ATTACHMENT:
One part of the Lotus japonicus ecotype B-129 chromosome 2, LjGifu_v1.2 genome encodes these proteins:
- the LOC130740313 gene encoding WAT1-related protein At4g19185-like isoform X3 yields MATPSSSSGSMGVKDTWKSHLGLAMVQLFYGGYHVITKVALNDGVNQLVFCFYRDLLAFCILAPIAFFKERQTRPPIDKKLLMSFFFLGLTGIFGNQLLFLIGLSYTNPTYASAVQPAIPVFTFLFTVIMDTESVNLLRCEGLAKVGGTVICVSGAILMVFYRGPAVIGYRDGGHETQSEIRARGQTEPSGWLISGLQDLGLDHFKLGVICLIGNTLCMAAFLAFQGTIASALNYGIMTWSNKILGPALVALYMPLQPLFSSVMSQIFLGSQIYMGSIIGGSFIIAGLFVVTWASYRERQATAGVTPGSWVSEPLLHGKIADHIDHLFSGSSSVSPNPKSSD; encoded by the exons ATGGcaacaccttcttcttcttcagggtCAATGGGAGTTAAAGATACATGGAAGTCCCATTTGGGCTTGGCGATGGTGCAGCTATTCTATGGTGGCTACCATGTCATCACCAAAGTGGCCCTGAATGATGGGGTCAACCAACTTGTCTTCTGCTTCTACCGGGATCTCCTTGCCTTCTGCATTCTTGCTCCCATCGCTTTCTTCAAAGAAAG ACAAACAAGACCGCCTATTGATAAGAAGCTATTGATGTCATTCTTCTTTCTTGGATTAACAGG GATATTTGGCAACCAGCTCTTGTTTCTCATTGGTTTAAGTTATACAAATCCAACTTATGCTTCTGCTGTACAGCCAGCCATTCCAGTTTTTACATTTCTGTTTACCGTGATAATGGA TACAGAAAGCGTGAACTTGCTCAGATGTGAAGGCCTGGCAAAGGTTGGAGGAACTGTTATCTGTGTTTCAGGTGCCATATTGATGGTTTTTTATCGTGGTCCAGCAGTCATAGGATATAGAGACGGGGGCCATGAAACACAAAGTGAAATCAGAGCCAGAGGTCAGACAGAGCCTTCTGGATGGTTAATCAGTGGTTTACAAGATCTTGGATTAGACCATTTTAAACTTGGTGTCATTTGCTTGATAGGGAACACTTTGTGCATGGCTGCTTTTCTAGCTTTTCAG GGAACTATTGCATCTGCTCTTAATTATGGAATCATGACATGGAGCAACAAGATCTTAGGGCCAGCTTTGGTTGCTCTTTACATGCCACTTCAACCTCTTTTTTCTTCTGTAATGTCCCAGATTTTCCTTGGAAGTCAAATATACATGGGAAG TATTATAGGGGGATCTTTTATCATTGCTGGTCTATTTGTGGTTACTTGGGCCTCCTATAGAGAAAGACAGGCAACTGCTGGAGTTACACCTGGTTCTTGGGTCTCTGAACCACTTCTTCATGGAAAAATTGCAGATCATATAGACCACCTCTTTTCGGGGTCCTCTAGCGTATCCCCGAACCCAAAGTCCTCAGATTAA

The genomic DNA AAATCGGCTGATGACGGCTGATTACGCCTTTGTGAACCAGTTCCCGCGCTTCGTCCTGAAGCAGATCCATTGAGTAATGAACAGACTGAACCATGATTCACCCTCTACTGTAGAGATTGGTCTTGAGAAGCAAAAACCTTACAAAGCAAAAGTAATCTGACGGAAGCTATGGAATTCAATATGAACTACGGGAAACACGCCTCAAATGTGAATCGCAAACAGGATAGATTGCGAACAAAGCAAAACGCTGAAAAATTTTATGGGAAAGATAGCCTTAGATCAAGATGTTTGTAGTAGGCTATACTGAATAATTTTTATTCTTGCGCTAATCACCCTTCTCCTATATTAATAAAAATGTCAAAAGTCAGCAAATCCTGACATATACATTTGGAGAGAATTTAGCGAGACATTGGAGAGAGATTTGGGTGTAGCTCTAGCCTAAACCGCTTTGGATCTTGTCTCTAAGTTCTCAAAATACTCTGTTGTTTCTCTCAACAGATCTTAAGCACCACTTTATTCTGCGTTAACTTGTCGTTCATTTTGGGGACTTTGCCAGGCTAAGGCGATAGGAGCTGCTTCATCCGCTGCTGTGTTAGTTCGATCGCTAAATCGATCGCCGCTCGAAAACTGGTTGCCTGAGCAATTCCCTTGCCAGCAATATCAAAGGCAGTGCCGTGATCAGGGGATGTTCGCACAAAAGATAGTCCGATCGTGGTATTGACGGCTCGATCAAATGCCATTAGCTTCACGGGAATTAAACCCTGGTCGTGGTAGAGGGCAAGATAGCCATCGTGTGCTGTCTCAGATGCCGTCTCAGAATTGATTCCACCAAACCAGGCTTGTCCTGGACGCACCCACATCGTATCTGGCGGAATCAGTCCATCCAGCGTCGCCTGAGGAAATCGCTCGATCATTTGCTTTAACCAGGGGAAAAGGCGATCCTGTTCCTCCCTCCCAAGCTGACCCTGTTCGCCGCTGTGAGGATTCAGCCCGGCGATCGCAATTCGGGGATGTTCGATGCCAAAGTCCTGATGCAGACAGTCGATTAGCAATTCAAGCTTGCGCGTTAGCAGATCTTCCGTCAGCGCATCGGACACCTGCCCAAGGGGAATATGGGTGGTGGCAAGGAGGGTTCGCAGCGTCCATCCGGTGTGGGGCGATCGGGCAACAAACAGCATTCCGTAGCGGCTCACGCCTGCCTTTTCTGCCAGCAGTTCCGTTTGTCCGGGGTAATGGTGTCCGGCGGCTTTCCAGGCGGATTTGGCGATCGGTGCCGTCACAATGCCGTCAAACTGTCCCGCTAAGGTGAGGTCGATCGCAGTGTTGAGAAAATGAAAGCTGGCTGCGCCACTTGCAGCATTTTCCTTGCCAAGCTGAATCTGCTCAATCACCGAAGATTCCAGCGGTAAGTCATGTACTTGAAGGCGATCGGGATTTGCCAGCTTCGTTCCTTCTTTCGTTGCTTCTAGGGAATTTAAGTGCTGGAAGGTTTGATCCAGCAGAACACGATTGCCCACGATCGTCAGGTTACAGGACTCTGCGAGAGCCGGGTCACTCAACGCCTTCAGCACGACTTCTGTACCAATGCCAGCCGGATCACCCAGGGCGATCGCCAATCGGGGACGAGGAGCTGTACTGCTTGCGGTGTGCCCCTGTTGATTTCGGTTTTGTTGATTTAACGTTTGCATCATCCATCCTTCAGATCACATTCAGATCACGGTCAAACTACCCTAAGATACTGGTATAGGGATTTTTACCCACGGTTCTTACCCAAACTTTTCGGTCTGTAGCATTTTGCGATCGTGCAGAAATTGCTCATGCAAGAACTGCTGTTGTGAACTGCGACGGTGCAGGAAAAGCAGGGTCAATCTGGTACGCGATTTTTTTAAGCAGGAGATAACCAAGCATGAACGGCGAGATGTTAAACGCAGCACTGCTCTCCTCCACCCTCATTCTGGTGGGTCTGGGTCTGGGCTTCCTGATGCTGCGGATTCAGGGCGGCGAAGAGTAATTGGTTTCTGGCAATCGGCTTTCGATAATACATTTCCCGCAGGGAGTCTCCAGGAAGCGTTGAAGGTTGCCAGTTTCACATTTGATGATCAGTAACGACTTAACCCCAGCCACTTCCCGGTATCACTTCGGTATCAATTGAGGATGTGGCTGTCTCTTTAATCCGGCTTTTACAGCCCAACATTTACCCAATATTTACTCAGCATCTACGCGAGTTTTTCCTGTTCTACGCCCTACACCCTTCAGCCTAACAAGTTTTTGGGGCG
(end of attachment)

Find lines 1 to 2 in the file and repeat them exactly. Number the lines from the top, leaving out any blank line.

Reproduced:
One part of the Lotus japonicus ecotype B-129 chromosome 2, LjGifu_v1.2 genome encodes these proteins:
- the LOC130740313 gene encoding WAT1-related protein At4g19185-like isoform X3 yields MATPSSSSGSMGVKDTWKSHLGLAMVQLFYGGYHVITKVALNDGVNQLVFCFYRDLLAFCILAPIAFFKERQTRPPIDKKLLMSFFFLGLTGIFGNQLLFLIGLSYTNPTYASAVQPAIPVFTFLFTVIMDTESVNLLRCEGLAKVGGTVICVSGAILMVFYRGPAVIGYRDGGHETQSEIRARGQTEPSGWLISGLQDLGLDHFKLGVICLIGNTLCMAAFLAFQGTIASALNYGIMTWSNKILGPALVALYMPLQPLFSSVMSQIFLGSQIYMGSIIGGSFIIAGLFVVTWASYRERQATAGVTPGSWVSEPLLHGKIADHIDHLFSGSSSVSPNPKSSD; encoded by the exons ATGGcaacaccttcttcttcttcagggtCAATGGGAGTTAAAGATACATGGAAGTCCCATTTGGGCTTGGCGATGGTGCAGCTATTCTATGGTGGCTACCATGTCATCACCAAAGTGGCCCTGAATGATGGGGTCAACCAACTTGTCTTCTGCTTCTACCGGGATCTCCTTGCCTTCTGCATTCTTGCTCCCATCGCTTTCTTCAAAGAAAG ACAAACAAGACCGCCTATTGATAAGAAGCTATTGATGTCATTCTTCTTTCTTGGATTAACAGG GATATTTGGCAACCAGCTCTTGTTTCTCATTGGTTTAAGTTATACAAATCCAACTTATGCTTCTGCTGTACAGCCAGCCATTCCAGTTTTTACATTTCTGTTTACCGTGATAATGGA TACAGAAAGCGTGAACTTGCTCAGATGTGAAGGCCTGGCAAAGGTTGGAGGAACTGTTATCTGTGTTTCAGGTGCCATATTGATGGTTTTTTATCGTGGTCCAGCAGTCATAGGATATAGAGACGGGGGCCATGAAACACAAAGTGAAATCAGAGCCAGAGGTCAGACAGAGCCTTCTGGATGGTTAATCAGTGGTTTACAAGATCTTGGATTAGACCATTTTAAACTTGGTGTCATTTGCTTGATAGGGAACACTTTGTGCATGGCTGCTTTTCTAGCTTTTCAG GGAACTATTGCATCTGCTCTTAATTATGGAATCATGACATGGAGCAACAAGATCTTAGGGCCAGCTTTGGTTGCTCTTTACATGCCACTTCAACCTCTTTTTTCTTCTGTAATGTCCCAGATTTTCCTTGGAAGTCAAATATACATGGGAAG TATTATAGGGGGATCTTTTATCATTGCTGGTCTATTTGTGGTTACTTGGGCCTCCTATAGAGAAAGACAGGCAACTGCTGGAGTTACACCTGGTTCTTGGGTCTCTGAACCACTTCTTCATGGAAAAATTGCAGATCATATAGACCACCTCTTTTCGGGGTCCTCTAGCGTATCCCCGAACCCAAAGTCCTCAGATTAA